The Heart of America Association of Blood Banks is a nonprofit, professional organization dedicated to improving Transfusion Medicine by fostering the exchange of information and bringing education opportunities to blood bank and transfusion medicine professionals.  The HAABB hosts two annual meetings for the Kansas City & St Louis areas. 








2010 Fall Meeting Review



The Fall HAABB meeting was held on September 15th, 2010 at the DoubleTree Hotel and Coference Center in Chesterfield, MO.  The meeting was started with a warm welcome and exciting "know your blood bank" game by HAABB president, Elizabeth Jones.  The game continued throughout the day and prizes were given to all winners.  We would like to thank all who were able to attend this successful meeting and hope to see you again at the next HAABB meeting. 


HAABB Registration Table
Ready to start the meeting...

A special THANK YOU to all of the vendors.  Vendor participation ensures that we can continue these programs.  In addition to exhibiting at the meeting, many supported the organization by sponsoring education sessions and providing raffle prizes.   


BioRad provided sponsorship for the morning session.

Jaime Houghton's presentation was sponsroeed by Fenwal.

ZymoGenetics Provided sponsorship for Dr. Creer's presentation.


Exhibiting Vendors:

American Red Cross


CSL Behring

Community Blood Center of KC



Med Alliance Group

Mississippi Valley Regional Blood Center


Vendor Exhibit
Vendor Exhibit
Vendor Exhibit
Vendor Exhibit

Fall 2010 HAABB Meeting: Program Overview


Sailing through a Work-up

Elaine Scott, MT(ASCP)SBB, American Red Cross, MO/IL Region, St. Louis, MO

    Elaine presented an interesting case where the Immunohematology Reference Laboratory used "thinking

    outside of the box" as a tool for resolving incompatible crossmatches in a patient with multiple alloantibodies.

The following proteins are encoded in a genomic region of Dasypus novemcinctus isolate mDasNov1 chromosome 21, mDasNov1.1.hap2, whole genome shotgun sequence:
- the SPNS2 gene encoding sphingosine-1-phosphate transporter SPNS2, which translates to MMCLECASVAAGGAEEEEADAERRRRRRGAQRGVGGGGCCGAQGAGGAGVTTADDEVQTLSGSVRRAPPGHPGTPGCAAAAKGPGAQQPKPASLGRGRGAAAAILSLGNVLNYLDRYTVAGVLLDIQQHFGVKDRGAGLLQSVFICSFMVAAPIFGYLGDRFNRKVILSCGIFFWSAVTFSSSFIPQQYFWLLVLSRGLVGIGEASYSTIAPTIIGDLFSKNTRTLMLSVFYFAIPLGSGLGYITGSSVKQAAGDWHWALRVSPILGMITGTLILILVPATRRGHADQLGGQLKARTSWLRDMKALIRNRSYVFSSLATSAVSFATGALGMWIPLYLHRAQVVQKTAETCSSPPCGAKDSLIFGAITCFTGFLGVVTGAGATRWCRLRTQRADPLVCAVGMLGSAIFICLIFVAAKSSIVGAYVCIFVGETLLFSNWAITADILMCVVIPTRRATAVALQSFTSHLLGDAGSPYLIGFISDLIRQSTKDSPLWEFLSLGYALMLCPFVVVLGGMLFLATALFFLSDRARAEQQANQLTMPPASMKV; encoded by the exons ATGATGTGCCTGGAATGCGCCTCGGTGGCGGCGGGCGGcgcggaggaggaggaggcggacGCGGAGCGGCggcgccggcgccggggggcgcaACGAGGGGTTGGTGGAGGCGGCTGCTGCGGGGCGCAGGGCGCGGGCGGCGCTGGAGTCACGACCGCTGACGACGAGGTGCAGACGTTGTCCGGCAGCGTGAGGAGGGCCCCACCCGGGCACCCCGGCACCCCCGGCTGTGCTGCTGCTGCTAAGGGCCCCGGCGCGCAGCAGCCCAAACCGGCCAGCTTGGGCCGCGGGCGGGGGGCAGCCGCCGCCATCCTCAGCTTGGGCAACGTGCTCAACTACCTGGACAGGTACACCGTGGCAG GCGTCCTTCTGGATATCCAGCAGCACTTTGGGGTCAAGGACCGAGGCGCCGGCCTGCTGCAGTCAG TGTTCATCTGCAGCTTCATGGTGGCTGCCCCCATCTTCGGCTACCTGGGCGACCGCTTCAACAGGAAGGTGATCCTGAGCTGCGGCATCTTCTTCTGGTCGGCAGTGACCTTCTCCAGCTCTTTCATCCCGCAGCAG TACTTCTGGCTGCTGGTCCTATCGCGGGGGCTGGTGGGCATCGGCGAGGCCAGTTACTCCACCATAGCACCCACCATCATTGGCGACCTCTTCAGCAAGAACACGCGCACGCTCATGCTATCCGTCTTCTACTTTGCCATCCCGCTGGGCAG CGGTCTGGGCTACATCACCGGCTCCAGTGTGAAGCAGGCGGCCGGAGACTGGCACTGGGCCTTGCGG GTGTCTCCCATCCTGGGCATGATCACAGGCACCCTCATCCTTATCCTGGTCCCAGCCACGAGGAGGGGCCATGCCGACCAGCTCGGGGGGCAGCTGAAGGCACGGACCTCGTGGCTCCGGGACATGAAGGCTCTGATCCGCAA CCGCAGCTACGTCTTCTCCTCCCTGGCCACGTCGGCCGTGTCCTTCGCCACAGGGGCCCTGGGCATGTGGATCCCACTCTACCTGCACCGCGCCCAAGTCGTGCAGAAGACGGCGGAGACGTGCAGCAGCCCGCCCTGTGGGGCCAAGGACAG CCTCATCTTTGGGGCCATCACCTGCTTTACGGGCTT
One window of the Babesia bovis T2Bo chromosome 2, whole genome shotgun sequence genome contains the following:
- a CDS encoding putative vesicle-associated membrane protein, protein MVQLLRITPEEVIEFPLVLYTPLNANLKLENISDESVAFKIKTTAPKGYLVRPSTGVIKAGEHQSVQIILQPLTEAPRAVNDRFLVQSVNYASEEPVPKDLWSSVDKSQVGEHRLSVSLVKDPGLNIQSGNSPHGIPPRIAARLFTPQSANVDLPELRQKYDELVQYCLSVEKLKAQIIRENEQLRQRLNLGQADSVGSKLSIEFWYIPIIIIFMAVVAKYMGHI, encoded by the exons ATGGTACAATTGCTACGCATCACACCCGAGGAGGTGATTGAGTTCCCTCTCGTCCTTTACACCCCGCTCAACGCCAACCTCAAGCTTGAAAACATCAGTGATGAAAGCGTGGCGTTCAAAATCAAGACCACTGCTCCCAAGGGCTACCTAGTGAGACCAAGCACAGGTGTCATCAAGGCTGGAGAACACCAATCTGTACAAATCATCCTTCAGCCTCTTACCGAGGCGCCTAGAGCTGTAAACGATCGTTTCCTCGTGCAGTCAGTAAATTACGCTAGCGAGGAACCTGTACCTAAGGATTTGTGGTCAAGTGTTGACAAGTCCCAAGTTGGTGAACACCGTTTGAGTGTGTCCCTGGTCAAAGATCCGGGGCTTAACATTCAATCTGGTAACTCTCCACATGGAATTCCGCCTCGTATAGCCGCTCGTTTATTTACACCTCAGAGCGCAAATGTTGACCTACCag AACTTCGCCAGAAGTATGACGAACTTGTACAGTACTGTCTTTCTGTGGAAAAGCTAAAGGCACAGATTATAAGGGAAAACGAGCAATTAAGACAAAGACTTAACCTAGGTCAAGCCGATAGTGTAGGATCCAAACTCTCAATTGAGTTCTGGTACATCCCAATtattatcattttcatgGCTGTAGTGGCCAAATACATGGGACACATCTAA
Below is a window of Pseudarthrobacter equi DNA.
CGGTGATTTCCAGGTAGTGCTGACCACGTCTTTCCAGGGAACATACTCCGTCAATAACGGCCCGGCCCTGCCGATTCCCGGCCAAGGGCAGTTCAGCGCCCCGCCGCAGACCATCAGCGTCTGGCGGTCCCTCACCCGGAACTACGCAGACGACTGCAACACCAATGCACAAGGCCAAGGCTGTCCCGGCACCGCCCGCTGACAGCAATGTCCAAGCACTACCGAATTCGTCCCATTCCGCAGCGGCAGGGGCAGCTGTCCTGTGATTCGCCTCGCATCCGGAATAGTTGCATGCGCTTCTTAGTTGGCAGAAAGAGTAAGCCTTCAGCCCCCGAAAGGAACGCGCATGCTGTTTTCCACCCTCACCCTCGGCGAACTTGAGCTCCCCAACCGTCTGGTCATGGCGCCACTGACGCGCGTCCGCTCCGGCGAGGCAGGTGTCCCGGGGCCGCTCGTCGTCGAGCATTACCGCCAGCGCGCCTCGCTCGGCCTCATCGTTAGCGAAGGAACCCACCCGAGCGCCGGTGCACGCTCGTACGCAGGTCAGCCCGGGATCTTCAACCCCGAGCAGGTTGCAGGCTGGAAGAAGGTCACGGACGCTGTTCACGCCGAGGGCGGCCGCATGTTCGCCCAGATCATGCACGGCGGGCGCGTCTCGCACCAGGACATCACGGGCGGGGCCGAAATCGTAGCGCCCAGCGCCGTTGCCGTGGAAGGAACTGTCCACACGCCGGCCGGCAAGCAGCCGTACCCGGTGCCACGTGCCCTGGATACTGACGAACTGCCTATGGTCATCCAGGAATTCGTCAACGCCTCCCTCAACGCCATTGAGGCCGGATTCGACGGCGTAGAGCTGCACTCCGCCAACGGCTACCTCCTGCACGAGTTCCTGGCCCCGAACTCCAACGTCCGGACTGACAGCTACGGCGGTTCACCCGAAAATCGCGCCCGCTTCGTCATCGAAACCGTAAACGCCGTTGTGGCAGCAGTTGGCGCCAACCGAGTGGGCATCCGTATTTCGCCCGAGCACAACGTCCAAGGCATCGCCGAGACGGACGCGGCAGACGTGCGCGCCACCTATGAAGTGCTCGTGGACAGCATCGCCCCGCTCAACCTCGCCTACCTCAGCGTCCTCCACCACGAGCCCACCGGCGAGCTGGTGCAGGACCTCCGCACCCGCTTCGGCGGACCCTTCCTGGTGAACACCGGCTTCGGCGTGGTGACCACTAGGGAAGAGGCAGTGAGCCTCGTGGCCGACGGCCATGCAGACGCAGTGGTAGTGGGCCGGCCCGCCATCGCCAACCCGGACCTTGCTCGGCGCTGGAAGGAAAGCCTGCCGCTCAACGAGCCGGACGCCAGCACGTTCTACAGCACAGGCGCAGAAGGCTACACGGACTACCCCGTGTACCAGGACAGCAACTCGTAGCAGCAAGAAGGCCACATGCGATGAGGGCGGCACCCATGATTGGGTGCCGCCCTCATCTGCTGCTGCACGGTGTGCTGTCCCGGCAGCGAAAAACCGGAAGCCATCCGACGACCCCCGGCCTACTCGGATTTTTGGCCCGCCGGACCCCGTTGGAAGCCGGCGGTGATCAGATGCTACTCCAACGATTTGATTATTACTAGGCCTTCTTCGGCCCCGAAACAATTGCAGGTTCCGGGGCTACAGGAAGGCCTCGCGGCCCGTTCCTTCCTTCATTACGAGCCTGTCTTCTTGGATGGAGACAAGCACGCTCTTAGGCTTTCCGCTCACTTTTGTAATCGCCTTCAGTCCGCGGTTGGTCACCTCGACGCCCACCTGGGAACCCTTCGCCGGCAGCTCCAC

Implementing a Transfusion Safety Program

Daniel S. Smith, MD, Professor of Transfusion Medicine, Indiana University, Indianapolis, IN


ABO Mystery Theatre: To B or Not To B!

David Baker, MBA, MT(ASCP), Children’s Hospital, St. Louis, MO    

    Discussed a case of passenger lymphocyte syndrome affecting a patient at SLCH.  Reviewed the frequency

    and typical outcomes of the syndrome.  Passenger Lymphocyte Syndrome refers to the clinical phenomenon

    of alloimmune hemolysis resulting from the adoptive transfer of viable lymphocytes from the donor during

    solid organ and hematopoietic stem cell transplants.  Donor's antibodies can be of ABO or non-ABO origin. 

    Management strategies include immunosuppression, immune-modulation (IVIG), B-Cell targeting (Rituximab)

    and/or exchange transfusion.


“Local Boyd Makes Good”; William Clouser Boyd Blood Groups and Anthropology

Steve Pierce, SBB(ASCP), Retired, Kansas City, MO

    Following Ludwig Hirszfeld's report in 1919 that ABO prevalence varied in different populations, blood

    groups became widely used in physical anthropology.  William Clouser Boyd, from Missouri, was one of the

    leading Americans to use blood groups in anthropological investigations.  He was the first to type Egyptian

    mummies and introduced the use of lectins to Type red blood cells.  This historical presentation examined

    seroanthropology and Boyd's contributions to blood group serology.


Platelet Additive Solution: How Can Something So Simple Be So Complicated?

Peyton S. Metzel, PhD, Vice President, Scientific Affairs, Fenwal Inc, Lake Zurich, IL         


Are You My Mother? In Vitro Fertility Challenges in the Blood Bank

Faith Nilhas, MLS(ASCP), Blood Bank, Lawrence Memorial Hospital, Lawrence, KS

    Investigation of ABORh discrepancies between cord bloods of newborns and their mothers is important to

    rule out possible mislabeling of specimens and to assure testing is correct to prevent possible D

    alloiommunization of Rh Negative women.  This case study discussed the discovery that in vitro fertilization

    methods may have been used to achieve pregnancy and that sensitive privacy issues can arise as a result of

    the Blood Bank needing to resolve ABO discrepancies.


Monoclonal Reagent Case Studies                      

Christina Barron, MT(ASCP)SBB, American Red Cross, MO/IL Region, St. Louis, MO

    Knowing the clones that are used to manufacture your monoclonal reagents can make a big difference in the results you

    obtain.  Chris presented several examples typing discrepancies that ultimately were resolved by evualting the clones in

    the reagents used.  A wonderful table was also provided.


Immune-Mediated Coagulopathy Following Topical Hemostat Use                    

Michael Creer, MD, Professor of Pathology and Laboratory Medicine

St. Louis University School of Medicine, St. Louis, MO